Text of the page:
For the very first time, physicists have created and detected high-energy "ghost particles" inside the world's largest atom smasher. The findings could help unlock the secrets of how stars go supernova.
The tiny particles, known as neutrinos, were spotted by the FASER neutrino detector at the Large Hadron Collider (LHC) — the world's largest particle accelerator, located at the European Organization for Nuclear Research (CERN) near Geneva, Switzerland.
Neutrinos earn their spectral nickname because their non-existent electrical charge and almost zero mass means they barely interact with other types of matter. True to their ghostly moniker, neutrinos fly through regular matter at close to the speed of light. The physicists presented their results at the 57th Rencontres de Moriond Electroweak Interactions and Unified Theories conference in La Thuile, Italy on March 19.
"We've discovered neutrinos from a brand-new source — particle colliders — where you have two beams of particles smash together at extremely high energy," Jonathan Feng, a physicist at the University of California Irvine and a co-spokesperson of the FASER Collaboration, said in a statement.
Every second, about 100 billion neutrinos pass through each square centimeter of your body. The tiny particles are everywhere — produced in the nuclear fire of stars, in enormous supernova explosions, by cosmic rays and radioactive decay, and in particle accelerators and nuclear reactors on Earth. In fact, neutrinos, which were first discovered zipping out from a nuclear reactor in 1956, are second only to photons as the most abundant subatomic particles in the universe.
But despite their ubiquity, the chargeless and near massless particles' minimal interactions with other matter makes them incredibly difficult to detect. Despite this many famous neutrino detection experiments — such as Japan's Super-Kamiokande detector, Fermilab's MiniBooNE, and the Antarctic IceCube detector — have been able to spot solar-generated neutrinos.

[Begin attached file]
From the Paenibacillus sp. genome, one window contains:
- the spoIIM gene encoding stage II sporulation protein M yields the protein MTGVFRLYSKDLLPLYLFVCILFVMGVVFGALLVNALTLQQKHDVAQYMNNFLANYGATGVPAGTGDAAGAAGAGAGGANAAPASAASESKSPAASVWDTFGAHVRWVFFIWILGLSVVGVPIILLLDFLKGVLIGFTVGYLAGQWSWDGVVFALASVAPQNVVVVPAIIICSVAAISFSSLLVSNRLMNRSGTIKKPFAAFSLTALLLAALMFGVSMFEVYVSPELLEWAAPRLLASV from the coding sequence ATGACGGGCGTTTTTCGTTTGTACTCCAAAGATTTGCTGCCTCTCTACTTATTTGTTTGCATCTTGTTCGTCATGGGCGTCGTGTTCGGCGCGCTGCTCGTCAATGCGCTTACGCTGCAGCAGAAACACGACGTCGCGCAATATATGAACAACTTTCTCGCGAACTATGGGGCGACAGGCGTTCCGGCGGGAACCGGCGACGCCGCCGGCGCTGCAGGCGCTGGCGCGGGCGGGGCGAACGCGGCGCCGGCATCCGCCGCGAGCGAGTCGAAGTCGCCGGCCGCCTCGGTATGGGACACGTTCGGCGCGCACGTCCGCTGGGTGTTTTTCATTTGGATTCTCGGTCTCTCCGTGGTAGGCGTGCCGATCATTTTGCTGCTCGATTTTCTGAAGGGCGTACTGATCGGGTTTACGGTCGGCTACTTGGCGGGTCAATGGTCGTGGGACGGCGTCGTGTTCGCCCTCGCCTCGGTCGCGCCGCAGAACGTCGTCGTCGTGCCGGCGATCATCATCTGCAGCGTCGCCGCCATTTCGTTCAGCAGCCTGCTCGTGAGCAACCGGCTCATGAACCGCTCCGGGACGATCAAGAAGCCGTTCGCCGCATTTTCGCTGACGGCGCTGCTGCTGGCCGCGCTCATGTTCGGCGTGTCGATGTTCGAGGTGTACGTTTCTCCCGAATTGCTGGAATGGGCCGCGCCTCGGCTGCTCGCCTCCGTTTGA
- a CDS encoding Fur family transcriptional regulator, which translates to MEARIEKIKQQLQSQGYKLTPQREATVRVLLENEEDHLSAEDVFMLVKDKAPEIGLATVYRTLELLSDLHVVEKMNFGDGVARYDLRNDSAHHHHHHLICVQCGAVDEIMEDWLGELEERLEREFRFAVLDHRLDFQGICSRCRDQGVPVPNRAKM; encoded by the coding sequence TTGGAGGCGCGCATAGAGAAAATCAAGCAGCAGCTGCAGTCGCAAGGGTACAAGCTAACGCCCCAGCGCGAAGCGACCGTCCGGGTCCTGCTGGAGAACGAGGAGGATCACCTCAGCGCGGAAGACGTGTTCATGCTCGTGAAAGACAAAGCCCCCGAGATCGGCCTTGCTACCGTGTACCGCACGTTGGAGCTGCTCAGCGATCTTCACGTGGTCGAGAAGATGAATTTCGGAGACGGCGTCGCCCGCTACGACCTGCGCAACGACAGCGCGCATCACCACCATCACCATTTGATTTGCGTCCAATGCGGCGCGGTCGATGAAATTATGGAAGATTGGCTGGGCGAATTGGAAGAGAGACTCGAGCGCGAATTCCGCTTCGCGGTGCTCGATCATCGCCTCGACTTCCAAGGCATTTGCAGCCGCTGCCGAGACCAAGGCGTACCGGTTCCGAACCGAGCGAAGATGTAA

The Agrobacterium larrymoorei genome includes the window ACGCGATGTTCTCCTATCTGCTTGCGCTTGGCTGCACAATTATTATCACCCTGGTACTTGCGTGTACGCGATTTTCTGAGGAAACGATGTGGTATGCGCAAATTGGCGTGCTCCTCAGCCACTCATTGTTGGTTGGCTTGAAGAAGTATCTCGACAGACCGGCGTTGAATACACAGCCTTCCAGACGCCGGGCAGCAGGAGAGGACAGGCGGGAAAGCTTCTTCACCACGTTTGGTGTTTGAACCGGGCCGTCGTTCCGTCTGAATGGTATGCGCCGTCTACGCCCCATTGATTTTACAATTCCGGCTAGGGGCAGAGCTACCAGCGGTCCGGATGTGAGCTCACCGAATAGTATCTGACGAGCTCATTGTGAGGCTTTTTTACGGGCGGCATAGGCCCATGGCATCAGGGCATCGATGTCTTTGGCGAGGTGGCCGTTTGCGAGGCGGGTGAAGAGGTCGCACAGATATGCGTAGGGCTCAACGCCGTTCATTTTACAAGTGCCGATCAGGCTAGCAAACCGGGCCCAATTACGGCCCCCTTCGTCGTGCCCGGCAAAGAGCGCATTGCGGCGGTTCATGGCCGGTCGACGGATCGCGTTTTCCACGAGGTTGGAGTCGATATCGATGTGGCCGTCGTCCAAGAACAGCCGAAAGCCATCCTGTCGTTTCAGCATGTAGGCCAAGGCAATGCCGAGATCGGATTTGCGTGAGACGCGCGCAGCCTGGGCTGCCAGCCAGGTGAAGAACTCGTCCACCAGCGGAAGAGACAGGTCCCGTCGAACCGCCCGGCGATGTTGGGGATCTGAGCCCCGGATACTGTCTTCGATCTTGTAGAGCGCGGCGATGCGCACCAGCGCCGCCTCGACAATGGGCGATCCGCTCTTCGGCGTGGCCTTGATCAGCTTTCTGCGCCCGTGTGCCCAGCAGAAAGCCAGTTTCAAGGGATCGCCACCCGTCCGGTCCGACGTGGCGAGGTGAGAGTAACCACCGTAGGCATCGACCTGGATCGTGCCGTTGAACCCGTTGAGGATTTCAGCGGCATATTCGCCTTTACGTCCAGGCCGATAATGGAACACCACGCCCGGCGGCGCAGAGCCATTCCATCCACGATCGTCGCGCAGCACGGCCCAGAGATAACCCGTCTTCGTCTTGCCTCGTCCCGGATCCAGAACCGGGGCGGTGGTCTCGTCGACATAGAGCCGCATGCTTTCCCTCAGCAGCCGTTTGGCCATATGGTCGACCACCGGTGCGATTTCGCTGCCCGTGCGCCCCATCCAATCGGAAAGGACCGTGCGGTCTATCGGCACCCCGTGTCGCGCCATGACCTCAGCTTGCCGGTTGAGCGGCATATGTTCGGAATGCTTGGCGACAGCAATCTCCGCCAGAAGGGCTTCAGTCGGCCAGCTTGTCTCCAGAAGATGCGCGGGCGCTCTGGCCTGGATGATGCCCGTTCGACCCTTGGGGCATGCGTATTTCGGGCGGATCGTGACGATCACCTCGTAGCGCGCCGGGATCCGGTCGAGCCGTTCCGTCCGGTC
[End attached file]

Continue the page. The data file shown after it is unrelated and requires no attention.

But the neutrinos arriving to us from the sun are just one small slice of the ghost particles out there. On the other end of the energy spectrum are the high-energy neutrinos produced in gigantic supernova explosions and in particle showers when deep-space particles slam into Earth's atmosphere. These high-energy ghosts have remained a mystery to scientists until now.
"These very high-energy neutrinos in the LHC are important for understanding really exciting observations in particle astrophysics," Jamie Boyd, a CERN particle physicist and FASER co-spokesperson, said in the statement. The new detections could help explain how stars burn and explode, and how highly-energetic neutrino interactions spark the production of other particles in space.
To catch the subatomic specters, the physicists built a particle-detecting s'more: Dense metal plates of lead and tungsten sandwiching multiple layers of light-detecting gunk called emulsion. When high-powered beams of protons smash together inside the LHC, they produce a shower of byproduct particles, a small fraction of them neutrinos, that enter the s'more. The neutrinos from these collisions then slam into the atomic nuclei in the dense metal plates and decay into other particles. The emulsion layers work in a similar way to old-fashioned photographic film, reacting with the neutrino byproducts to imprint the traced outlines of the particles as they zip through them.
By "developing" this film-like emulsion and analyzing the particle trails, the physicists figured out that some of the marks were produced by particle jets made by neutrinos passing through the plates; they could even determine which of the three particle "flavors" of neutrino — tau, muon or electron — they had detected.
The six neutrinos spotted by this experiment were first identified in 2021. The physicists took two years to collect enough data to confirm they were real. Now, they expect to find many more, and think they could use them to probe environments across the universe where highly-energetic ghost particles are made.
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Ben Turner is a U.K. based staff writer at Live Science. He covers physics and astronomy, among other topics like tech and climate change. He graduated from University College London with a degree in particle physics before training as a journalist. When he's not writing, Ben enjoys reading literature, playing the guitar and embarrassing himself with chess.